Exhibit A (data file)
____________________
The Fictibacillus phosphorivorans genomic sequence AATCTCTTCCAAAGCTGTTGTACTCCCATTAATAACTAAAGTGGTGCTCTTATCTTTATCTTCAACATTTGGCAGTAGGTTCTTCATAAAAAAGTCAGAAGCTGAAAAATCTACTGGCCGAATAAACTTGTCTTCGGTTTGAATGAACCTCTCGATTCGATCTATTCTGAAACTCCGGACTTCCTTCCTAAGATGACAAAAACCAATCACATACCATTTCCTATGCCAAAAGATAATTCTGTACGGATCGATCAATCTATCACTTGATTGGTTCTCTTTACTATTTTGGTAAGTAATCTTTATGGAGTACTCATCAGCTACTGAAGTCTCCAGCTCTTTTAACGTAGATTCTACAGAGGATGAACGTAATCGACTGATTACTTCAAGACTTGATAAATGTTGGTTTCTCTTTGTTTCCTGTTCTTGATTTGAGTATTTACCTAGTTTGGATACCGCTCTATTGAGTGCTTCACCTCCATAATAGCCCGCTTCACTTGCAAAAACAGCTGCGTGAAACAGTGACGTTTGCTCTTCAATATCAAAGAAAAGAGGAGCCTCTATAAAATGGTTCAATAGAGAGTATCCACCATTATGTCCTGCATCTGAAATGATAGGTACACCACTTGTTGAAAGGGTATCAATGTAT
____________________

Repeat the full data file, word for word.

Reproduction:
The Fictibacillus phosphorivorans genomic sequence AATCTCTTCCAAAGCTGTTGTACTCCCATTAATAACTAAAGTGGTGCTCTTATCTTTATCTTCAACATTTGGCAGTAGGTTCTTCATAAAAAAGTCAGAAGCTGAAAAATCTACTGGCCGAATAAACTTGTCTTCGGTTTGAATGAACCTCTCGATTCGATCTATTCTGAAACTCCGGACTTCCTTCCTAAGATGACAAAAACCAATCACATACCATTTCCTATGCCAAAAGATAATTCTGTACGGATCGATCAATCTATCACTTGATTGGTTCTCTTTACTATTTTGGTAAGTAATCTTTATGGAGTACTCATCAGCTACTGAAGTCTCCAGCTCTTTTAACGTAGATTCTACAGAGGATGAACGTAATCGACTGATTACTTCAAGACTTGATAAATGTTGGTTTCTCTTTGTTTCCTGTTCTTGATTTGAGTATTTACCTAGTTTGGATACCGCTCTATTGAGTGCTTCACCTCCATAATAGCCCGCTTCACTTGCAAAAACAGCTGCGTGAAACAGTGACGTTTGCTCTTCAATATCAAAGAAAAGAGGAGCCTCTATAAAATGGTTCAATAGAGAGTATCCACCATTATGTCCTGCATCTGAAATGATAGGTACACCACTTGTTGAAAGGGTATCAATGTAT